‘Today the family needs a strong injection of love’ Chiara told the 22 thousand present at the first Familyfest held in 1981, and she added: ‘Our Movement wants to revitalise the love which is innate within every family with that love which is a pure gift from God.’
During the Familyfest of 1993, Chiara spoke of the family as the ‘seed of communion for the world of the third millennium’ she hoped that ‘the values that are natural within a family – gratitude, spirit of service, mutual support – could be transferred into the human family’.
Her message to the Familyfest in 2005 to live and give witness to mutual love in the family ‘so that we will grow closer to the time when all will be one’, was given in the square in front of the Italian Parliament and broadcast live to 7 other events as part of the 145 Familyfest events held throughout the world on the same day.
40 years from its foundation, seeing the development and the fruits born from the New Families Movement, Chiara underlined ‘the design on the family as the primary cell in society is real bold and daring, beautiful and demanding’. In fact ‘It is extremely important for building peace in the world.’ (…) ‘You exist to give witness to unity, to lasting love, the Gospel lived. Not only will you live in joy, but you will continue to attract many hearts to love so that the goal of reaching, together with the whole Focolare Movement, universal brotherhood.’ (3rd November 2007)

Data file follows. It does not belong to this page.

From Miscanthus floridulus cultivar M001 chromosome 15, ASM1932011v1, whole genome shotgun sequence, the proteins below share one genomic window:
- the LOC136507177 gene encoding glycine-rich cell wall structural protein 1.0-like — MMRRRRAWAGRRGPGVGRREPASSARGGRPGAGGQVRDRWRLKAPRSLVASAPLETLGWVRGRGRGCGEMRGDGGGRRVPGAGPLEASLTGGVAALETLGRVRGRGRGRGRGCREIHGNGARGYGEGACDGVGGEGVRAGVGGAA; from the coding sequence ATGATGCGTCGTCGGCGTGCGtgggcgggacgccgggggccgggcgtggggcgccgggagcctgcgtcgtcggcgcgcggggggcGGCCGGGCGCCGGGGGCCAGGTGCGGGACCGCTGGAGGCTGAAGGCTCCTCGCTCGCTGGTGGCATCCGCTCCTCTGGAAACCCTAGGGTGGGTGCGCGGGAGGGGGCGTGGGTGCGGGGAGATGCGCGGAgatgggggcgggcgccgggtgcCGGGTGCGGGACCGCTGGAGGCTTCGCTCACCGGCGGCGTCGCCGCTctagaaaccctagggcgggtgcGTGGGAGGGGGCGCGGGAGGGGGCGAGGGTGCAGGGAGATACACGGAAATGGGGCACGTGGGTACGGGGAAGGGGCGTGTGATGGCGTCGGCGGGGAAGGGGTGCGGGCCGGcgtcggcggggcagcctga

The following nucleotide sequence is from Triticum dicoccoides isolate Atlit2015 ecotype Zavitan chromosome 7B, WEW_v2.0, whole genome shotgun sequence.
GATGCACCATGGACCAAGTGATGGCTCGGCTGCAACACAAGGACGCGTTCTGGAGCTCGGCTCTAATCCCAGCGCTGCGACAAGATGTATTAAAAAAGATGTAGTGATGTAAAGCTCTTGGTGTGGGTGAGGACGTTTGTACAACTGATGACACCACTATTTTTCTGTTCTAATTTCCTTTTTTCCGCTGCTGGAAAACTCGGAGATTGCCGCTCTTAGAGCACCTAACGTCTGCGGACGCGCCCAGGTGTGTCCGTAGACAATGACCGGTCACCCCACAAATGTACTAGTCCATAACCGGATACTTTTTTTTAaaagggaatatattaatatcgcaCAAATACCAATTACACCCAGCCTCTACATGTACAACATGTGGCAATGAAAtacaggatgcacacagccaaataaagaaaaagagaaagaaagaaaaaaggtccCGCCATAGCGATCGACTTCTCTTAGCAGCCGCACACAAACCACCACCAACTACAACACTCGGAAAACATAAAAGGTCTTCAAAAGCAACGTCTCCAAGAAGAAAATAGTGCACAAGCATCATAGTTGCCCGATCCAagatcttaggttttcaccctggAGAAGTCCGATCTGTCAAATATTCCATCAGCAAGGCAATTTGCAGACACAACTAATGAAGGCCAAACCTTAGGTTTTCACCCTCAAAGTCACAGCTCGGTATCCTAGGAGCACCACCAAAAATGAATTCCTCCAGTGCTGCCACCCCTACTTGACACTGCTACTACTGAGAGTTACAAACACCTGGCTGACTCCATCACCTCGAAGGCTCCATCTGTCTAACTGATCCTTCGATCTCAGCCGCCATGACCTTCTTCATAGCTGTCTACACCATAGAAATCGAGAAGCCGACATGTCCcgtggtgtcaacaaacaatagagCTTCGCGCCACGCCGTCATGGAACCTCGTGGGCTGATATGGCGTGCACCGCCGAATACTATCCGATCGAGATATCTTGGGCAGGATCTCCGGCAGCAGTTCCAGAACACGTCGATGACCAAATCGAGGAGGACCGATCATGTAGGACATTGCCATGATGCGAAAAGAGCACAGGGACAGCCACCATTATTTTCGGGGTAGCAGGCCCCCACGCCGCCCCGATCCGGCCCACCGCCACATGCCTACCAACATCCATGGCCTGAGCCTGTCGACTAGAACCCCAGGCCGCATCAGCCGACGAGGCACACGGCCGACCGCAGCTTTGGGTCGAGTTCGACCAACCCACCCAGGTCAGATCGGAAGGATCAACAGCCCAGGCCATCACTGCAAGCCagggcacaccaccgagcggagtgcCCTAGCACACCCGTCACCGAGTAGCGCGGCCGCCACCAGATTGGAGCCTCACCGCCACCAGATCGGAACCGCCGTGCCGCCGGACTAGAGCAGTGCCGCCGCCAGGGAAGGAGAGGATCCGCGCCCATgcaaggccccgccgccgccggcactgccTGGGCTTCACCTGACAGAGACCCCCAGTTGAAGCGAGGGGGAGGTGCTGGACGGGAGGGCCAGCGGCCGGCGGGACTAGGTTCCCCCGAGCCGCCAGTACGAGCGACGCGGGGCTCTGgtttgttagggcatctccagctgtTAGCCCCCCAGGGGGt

Globally there are 800,000 people involved in the New Families Movement.
web address: www.famiglienuove.org
Four families from the Philippines, England, Vietnam and Russia, recount their experience lived at the “Loreto School” (Loppiano, Italy) which has hosted thousands of familes from all over the world for 35 years.[more]
A young couple with two children, aged 7 and 5, were among the participants at the Loreto School in Loppiano, Florence Italy. They share an experience about their baby daughter being “a teacher of life”.[more]
Pope Francis attends the inauguration of Rome’s home-office of the Scholas Occurentes.[more]
New Families was founded on July 19, 1967 by Chiara Lubich, who called it “an explosive, apostolic and diffusive” movement, which is now active around the world answering to the needs of the family.[more]
The local Focolare communities in Lebanon have been taking in Syrian refugees, despite the prejudice and hostility that there can be between the two cultures.[more]